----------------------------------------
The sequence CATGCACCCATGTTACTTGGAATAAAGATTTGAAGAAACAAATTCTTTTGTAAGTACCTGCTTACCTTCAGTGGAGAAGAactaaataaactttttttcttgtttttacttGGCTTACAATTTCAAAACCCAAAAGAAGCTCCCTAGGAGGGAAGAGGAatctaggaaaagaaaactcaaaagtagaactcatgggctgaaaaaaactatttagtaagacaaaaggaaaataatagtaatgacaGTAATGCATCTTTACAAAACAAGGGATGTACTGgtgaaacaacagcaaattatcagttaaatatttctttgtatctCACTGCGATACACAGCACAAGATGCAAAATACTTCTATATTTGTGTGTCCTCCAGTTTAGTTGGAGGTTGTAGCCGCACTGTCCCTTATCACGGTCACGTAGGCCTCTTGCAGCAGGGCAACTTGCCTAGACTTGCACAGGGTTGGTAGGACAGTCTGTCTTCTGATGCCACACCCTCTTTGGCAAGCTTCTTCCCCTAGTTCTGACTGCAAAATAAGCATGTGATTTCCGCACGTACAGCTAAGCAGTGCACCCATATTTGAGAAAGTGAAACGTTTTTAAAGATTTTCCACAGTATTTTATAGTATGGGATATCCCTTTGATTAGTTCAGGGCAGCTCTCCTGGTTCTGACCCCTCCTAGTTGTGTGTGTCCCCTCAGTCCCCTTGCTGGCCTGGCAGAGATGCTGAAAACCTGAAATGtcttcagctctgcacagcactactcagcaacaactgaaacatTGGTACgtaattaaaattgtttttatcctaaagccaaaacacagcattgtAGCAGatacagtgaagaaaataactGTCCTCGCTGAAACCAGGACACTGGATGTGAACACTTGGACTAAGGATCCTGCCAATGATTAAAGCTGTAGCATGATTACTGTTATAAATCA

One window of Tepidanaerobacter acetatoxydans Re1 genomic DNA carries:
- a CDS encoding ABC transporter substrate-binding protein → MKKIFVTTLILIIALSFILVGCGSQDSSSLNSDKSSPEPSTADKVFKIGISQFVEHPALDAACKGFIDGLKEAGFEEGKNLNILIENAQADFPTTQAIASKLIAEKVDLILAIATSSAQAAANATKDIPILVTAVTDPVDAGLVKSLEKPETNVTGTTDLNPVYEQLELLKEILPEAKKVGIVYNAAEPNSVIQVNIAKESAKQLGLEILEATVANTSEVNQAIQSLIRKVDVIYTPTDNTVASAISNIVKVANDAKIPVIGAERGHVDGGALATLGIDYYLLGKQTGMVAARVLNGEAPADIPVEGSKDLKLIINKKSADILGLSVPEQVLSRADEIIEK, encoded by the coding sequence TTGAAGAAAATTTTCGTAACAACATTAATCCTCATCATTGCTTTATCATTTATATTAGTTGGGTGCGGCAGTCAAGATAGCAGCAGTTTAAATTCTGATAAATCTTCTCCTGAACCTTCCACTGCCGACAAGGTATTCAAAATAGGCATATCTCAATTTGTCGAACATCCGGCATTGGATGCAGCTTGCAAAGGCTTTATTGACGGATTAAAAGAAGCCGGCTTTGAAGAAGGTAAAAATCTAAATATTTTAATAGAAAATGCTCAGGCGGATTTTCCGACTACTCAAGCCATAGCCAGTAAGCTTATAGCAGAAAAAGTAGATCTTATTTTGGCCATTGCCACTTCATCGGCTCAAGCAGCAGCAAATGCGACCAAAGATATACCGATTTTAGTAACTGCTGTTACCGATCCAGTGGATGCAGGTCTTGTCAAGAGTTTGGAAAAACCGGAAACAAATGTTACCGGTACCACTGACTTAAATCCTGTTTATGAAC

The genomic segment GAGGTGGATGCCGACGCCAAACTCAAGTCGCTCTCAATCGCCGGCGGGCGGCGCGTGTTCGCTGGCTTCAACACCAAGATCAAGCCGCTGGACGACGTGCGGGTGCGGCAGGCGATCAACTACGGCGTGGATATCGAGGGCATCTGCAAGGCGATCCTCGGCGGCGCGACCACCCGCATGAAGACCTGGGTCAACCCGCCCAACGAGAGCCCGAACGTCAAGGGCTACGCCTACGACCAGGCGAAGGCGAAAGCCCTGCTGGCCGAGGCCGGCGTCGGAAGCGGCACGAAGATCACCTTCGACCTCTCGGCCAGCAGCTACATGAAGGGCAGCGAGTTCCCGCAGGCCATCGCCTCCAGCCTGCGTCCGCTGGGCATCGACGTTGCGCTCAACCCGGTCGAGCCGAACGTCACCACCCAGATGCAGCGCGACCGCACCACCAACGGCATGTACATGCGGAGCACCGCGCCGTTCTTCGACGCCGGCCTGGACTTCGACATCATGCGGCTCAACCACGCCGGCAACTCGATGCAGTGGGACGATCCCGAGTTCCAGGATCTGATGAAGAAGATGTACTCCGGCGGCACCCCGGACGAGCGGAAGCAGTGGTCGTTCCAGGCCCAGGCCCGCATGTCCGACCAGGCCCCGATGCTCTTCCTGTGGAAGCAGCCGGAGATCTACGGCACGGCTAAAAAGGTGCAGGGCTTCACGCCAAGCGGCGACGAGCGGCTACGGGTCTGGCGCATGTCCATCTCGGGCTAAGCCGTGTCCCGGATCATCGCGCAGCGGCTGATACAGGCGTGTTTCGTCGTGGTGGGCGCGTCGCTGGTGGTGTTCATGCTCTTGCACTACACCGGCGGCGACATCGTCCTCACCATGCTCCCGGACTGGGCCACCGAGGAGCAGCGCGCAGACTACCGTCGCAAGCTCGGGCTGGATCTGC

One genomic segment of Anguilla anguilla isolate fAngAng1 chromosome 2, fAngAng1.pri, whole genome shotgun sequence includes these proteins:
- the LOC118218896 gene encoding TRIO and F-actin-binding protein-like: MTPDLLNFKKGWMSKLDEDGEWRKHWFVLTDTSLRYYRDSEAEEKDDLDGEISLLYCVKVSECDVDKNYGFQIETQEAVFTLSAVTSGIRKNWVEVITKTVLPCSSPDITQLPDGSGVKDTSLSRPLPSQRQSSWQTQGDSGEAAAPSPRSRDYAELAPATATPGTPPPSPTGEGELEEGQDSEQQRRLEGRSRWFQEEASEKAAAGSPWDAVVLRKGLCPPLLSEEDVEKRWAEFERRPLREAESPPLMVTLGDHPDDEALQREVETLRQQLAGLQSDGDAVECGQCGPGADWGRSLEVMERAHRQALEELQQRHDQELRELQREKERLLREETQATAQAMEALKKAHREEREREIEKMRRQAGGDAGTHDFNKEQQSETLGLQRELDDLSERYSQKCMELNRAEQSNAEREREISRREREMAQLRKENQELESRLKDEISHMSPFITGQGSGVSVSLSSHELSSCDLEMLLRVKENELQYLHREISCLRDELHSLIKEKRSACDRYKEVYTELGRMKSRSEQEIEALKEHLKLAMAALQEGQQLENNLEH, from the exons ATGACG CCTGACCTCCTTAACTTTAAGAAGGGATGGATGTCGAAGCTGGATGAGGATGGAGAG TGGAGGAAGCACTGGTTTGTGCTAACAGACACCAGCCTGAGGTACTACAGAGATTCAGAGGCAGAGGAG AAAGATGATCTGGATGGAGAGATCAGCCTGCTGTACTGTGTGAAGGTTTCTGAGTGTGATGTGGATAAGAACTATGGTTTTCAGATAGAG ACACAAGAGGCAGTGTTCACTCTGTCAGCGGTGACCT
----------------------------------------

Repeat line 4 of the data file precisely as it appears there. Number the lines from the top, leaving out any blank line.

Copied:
The genomic segment GAGGTGGATGCCGACGCCAAACTCAAGTCGCTCTCAATCGCCGGCGGGCGGCGCGTGTTCGCTGGCTTCAACACCAAGATCAAGCCGCTGGACGACGTGCGGGTGCGGCAGGCGATCAACTACGGCGTGGATATCGAGGGCATCTGCAAGGCGATCCTCGGCGGCGCGACCACCCGCATGAAGACCTGGGTCAACCCGCCCAACGAGAGCCCGAACGTCAAGGGCTACGCCTACGACCAGGCGAAGGCGAAAGCCCTGCTGGCCGAGGCCGGCGTCGGAAGCGGCACGAAGATCACCTTCGACCTCTCGGCCAGCAGCTACATGAAGGGCAGCGAGTTCCCGCAGGCCATCGCCTCCAGCCTGCGTCCGCTGGGCATCGACGTTGCGCTCAACCCGGTCGAGCCGAACGTCACCACCCAGATGCAGCGCGACCGCACCACCAACGGCATGTACATGCGGAGCACCGCGCCGTTCTTCGACGCCGGCCTGGACTTCGACATCATGCGGCTCAACCACGCCGGCAACTCGATGCAGTGGGACGATCCCGAGTTCCAGGATCTGATGAAGAAGATGTACTCCGGCGGCACCCCGGACGAGCGGAAGCAGTGGTCGTTCCAGGCCCAGGCCCGCATGTCCGACCAGGCCCCGATGCTCTTCCTGTGGAAGCAGCCGGAGATCTACGGCACGGCTAAAAAGGTGCAGGGCTTCACGCCAAGCGGCGACGAGCGGCTACGGGTCTGGCGCATGTCCATCTCGGGCTAAGCCGTGTCCCGGATCATCGCGCAGCGGCTGATACAGGCGTGTTTCGTCGTGGTGGGCGCGTCGCTGGTGGTGTTCATGCTCTTGCACTACACCGGCGGCGACATCGTCCTCACCATGCTCCCGGACTGGGCCACCGAGGAGCAGCGCGCAGACTACCGTCGCAAGCTCGGGCTGGATCTGC